Identifying the elusive dwarf wedgemussel habitat through modeling and field approaches

Thumbnail Image


Publication or External Link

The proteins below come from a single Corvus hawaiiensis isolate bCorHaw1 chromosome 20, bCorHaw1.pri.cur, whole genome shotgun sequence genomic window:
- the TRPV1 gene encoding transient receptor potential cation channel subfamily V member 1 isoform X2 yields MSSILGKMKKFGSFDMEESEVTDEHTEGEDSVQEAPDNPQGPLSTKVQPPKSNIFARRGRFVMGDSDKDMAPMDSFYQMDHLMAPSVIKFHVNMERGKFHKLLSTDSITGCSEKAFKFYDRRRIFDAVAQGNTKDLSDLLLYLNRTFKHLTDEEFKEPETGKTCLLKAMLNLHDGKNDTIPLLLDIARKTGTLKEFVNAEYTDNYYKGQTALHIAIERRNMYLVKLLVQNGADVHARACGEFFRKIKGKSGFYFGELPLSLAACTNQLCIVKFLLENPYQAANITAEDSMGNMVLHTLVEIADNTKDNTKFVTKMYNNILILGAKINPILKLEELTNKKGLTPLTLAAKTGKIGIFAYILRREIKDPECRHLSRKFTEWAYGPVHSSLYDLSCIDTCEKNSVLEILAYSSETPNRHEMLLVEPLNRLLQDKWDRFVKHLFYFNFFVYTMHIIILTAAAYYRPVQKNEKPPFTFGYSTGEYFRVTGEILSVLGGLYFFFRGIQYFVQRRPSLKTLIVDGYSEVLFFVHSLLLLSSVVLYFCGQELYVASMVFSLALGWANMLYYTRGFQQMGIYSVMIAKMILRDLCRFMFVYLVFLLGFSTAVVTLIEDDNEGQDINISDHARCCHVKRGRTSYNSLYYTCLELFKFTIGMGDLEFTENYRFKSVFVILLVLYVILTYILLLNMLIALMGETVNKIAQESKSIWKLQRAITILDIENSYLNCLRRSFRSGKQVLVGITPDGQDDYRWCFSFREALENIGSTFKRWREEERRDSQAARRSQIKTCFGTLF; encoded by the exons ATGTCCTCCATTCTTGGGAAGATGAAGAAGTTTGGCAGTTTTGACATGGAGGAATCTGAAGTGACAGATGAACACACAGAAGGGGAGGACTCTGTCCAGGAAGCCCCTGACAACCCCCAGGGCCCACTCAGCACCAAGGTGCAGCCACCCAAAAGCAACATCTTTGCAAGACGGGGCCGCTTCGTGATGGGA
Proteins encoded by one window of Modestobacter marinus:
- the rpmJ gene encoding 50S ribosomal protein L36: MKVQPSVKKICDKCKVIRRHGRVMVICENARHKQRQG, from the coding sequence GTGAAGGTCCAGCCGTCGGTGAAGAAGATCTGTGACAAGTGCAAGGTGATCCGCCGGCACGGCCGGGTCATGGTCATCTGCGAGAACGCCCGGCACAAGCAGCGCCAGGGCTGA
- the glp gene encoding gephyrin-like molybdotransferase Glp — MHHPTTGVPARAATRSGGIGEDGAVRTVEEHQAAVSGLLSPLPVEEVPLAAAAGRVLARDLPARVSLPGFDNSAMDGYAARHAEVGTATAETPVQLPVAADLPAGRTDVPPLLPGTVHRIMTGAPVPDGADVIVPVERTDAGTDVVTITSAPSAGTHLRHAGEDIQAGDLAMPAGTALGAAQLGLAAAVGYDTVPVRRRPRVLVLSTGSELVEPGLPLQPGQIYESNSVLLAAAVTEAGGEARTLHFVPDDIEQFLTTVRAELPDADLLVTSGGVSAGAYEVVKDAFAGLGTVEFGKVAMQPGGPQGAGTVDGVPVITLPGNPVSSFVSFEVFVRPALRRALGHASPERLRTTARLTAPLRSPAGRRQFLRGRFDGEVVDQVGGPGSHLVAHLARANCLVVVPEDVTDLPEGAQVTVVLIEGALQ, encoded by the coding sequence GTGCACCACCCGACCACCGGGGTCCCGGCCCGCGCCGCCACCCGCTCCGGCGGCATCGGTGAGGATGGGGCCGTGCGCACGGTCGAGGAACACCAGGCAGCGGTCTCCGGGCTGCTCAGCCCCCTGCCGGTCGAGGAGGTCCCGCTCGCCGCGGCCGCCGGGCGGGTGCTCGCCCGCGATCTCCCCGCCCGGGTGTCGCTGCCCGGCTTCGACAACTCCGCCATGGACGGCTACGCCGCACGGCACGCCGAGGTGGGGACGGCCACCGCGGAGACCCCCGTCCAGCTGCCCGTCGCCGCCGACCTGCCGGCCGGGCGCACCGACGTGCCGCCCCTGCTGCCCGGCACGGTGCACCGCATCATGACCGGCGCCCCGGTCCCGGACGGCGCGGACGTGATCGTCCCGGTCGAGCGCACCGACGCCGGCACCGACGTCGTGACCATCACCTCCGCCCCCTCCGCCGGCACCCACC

Habitat identification is an important step in the conservation of at-risk species, but difficult due to the small, fragmented populations of rare species. In particular, fine-scale habitat features that constrain species occurrence may not be captured by landscape models. Thus, I used both modeling and field-based approaches to identify habitat characteristics for the endangered dwarf wedgemussel, Alasmidonta heterodon. Community analyses and modeling were combined to identify characteristics of suitable habitat for A. heterodon in the Maryland Coastal Plain. Community analyses suggested that landscape, rather than biological, surrogates would be preferable for predictive habitat modeling. Subsequent MaxEnt modeling associated A. heterodon habitat in the Maryland Coastal Plain with the following variables: depth to the water table, pasture/hay land cover, woody wetlands, low intensity development, Tertiary-aged sediments, and minimum elevation. The results from this model directed field work to evaluate thermal, geochemical, and physical characteristics of A. heterodon reaches throughout the species' range. Paired air-water temperature sensors placed in A. heterodon reaches suggested a potential thermal threshold of 29°C. Southern sites had higher maximum water temperatures but exhibited less diurnal variation and lower rates of temperature change than northern sites; characteristics that suggest intermediate to deep groundwater sources. Physical and chemical characteristics were measured along the length of Flat Brook, a stream with A. heterodon in the Delaware River basin. Data indicated that the mussel occurred in reaches that were stable during bankfull and lower discharges and water chemistry data indicated saturation with respect to aragonite during summer base flow. Field studies suggest several potential essential habitats for A. heterodon: (1) habitats with stable streambeds at bankfull and lower discharges; (2) stream waters in equilibrium with aragonite precipitation during baseflow conditions; and (3) habitats with maximum temperatures < 29°C and stable thermal regimes. The different thermal regimes and contributing groundwater sources between northern and southern populations suggest that geographic region be a consideration in species' reintroductions. Until essential habitats are identified and management plans instituted, all populations should be similarly protected and the loss of individual populations prevented.